Bringing home a pet dog is a big commitment – you need to be ready to look after them for the rest of their life. Depending on the breed, this could be a long time – some breeds have an average lifespan of up to twenty years! So, when you make that commitment, it’s important to be prepared for the different stages your new friend will go through.
When they’re first born, puppies are blind, deaf and toothless. They spend most of their time sleeping or nursing. Around two to four weeks in, they should open their ears and eyes, start taking their first wobbly walks, and begin to explore the world. Their baby teeth should all be in by about five to six weeks, and they’ll also begin play-biting – so watch out for your fingers!
They shouldn’t be taken away from their mothers until at least seven weeks of age; at this point they should begin the human socialisation stage, and you can begin house training and socialisation with people.
At around eight to eleven weeks, puppies often go through what is called the “fear impact” period; this is a stage during which unpleasant experiences can have a particularly serious adverse effect on the dog’s development, so make sure that their environment is carefully controlled.
Socialisation with other dogs is also important during the puppy stage – but only once they have had all their vaccinations.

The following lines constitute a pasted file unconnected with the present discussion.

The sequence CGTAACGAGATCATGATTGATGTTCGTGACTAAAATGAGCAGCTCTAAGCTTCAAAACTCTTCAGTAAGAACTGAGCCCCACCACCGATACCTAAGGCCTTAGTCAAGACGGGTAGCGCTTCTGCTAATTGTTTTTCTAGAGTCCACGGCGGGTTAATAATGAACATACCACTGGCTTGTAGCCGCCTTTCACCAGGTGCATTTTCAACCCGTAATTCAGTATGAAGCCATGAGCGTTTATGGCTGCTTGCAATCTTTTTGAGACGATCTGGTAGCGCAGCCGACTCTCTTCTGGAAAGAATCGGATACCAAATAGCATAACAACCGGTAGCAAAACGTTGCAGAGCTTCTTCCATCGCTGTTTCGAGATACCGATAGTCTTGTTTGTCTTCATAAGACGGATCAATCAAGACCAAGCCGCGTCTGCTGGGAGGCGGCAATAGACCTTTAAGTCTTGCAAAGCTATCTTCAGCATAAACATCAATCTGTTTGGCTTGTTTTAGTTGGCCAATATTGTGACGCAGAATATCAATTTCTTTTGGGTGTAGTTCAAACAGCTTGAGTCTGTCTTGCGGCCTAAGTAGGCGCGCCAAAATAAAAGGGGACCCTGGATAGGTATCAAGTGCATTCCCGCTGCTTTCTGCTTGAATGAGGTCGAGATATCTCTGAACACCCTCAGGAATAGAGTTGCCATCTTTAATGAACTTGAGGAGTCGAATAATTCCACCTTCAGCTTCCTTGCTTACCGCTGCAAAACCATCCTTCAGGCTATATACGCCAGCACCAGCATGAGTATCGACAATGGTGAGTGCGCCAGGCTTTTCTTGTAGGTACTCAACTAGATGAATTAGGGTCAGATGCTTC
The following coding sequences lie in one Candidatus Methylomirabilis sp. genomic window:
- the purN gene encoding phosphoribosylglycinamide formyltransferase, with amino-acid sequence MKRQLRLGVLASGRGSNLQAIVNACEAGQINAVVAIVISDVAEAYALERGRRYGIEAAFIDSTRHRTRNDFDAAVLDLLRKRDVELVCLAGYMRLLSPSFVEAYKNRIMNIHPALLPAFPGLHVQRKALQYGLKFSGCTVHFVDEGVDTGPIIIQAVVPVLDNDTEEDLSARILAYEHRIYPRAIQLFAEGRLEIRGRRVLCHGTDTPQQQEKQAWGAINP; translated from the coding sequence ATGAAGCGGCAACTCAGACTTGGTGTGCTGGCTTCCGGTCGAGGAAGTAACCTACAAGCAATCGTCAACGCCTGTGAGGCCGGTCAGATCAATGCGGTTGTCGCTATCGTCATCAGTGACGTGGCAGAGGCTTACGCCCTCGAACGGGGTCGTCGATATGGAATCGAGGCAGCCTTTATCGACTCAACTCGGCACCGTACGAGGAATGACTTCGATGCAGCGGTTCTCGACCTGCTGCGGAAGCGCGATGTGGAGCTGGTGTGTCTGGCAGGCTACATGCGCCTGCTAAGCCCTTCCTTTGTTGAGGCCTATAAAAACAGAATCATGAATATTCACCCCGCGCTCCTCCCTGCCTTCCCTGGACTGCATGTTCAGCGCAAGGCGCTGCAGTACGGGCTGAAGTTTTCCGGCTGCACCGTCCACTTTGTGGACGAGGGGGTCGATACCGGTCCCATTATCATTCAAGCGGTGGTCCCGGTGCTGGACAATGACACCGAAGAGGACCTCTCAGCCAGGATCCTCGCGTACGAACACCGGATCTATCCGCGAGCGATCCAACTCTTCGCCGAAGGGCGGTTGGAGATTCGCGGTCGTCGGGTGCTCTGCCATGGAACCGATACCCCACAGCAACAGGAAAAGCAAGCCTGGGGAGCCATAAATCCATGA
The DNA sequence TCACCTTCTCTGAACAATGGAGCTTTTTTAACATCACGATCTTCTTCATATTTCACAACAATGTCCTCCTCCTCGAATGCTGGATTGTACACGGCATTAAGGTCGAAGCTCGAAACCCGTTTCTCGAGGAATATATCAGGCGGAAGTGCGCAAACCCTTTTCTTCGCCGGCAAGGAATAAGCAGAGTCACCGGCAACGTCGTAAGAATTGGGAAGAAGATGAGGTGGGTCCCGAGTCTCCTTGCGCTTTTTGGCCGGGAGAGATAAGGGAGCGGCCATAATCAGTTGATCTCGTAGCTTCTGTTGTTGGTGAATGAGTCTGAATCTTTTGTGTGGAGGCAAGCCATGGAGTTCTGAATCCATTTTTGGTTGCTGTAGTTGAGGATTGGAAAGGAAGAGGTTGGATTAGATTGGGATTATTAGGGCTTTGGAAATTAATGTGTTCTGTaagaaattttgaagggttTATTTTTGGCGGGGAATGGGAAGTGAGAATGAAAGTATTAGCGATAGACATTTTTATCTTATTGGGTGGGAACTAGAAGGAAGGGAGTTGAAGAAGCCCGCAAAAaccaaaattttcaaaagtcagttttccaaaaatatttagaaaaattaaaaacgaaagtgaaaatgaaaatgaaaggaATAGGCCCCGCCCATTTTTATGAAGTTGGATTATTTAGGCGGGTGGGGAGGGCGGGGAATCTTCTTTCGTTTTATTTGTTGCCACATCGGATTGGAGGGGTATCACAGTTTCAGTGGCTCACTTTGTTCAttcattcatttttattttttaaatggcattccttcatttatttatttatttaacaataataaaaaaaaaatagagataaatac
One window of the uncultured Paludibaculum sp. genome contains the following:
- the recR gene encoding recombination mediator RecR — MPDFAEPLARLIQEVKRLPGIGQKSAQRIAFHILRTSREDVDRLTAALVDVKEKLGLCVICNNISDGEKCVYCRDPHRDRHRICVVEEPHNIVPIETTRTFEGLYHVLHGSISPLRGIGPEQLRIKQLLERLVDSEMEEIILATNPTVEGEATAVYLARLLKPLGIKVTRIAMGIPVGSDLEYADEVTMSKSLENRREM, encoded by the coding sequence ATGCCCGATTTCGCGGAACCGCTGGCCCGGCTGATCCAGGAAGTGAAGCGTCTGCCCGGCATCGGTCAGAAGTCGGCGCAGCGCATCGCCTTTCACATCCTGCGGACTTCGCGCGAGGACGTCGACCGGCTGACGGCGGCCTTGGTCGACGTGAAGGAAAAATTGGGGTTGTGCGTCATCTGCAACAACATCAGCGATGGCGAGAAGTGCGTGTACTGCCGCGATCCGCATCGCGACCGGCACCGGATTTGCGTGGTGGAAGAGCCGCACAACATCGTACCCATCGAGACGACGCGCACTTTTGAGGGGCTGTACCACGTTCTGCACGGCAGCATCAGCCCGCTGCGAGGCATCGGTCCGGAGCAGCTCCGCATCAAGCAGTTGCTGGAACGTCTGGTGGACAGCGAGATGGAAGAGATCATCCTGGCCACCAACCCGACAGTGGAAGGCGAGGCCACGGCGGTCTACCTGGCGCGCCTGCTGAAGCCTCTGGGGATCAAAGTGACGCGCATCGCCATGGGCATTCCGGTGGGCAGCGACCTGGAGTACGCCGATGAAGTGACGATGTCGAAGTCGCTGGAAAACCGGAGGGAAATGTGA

Just like people, dogs go through a puberty stage, and just like people they can be a little bratty about it! They may stop responding to commands, refuse to learn and generally behave badly. Patience at this stage is key; keep up with their training schedule, and remember that (just like teenagers) they will grow out of it!
If you have a female dog, you need to ensure that she’s kept away from male dogs when she comes into heat; even if you do plan to breed from her, you won’t want to do so the first time around.
If you aren’t planning to breed from your dog, this is the time to consult your vet about spaying or neutering them – but remember this is not an instant fix for any teenage behaviour they’re displaying.
Different breeds will reach maturity at different stages; smaller breeds tend to mature earlier than big dogs.
Your canine companion is now at the peak of their life – they’re young, energetic, full of beans and ready to take on advanced training like agility if that’s what you’re planning.
Maintain regular check-ups with the vet, and enjoy spending time with your pal!
Again, it will depend on the breed as to when your dog might be considered “senior”; you’ll notice that they don’t have as much energy as they used to, and they may start to go grey around the muzzle. Just like people, their sight and hearing might suffer as they age, as do their joints. They won’t want to run around as much, and you’ll need to balance diet and exercise carefully to manage their weight. Make sure you don’t startle them if their senses are failing – approach them a little more slowly, don’t wake them suddenly and avoid nasty surprises.
It’s even more important at this stage to keep up with regular veterinary checks so that you can ensure your dog enjoys good health well into their old age. However, don’t think that just because they’re older they won’t appreciate training – you really can teach old dogs new tricks.
Whatever stage your dog is at, here at Dog School we offer a range of services from puppy training classes to dog walking to help you and your faithful friend get the very best out of your life together. For more information, get in touch with us on 07821 543388 today.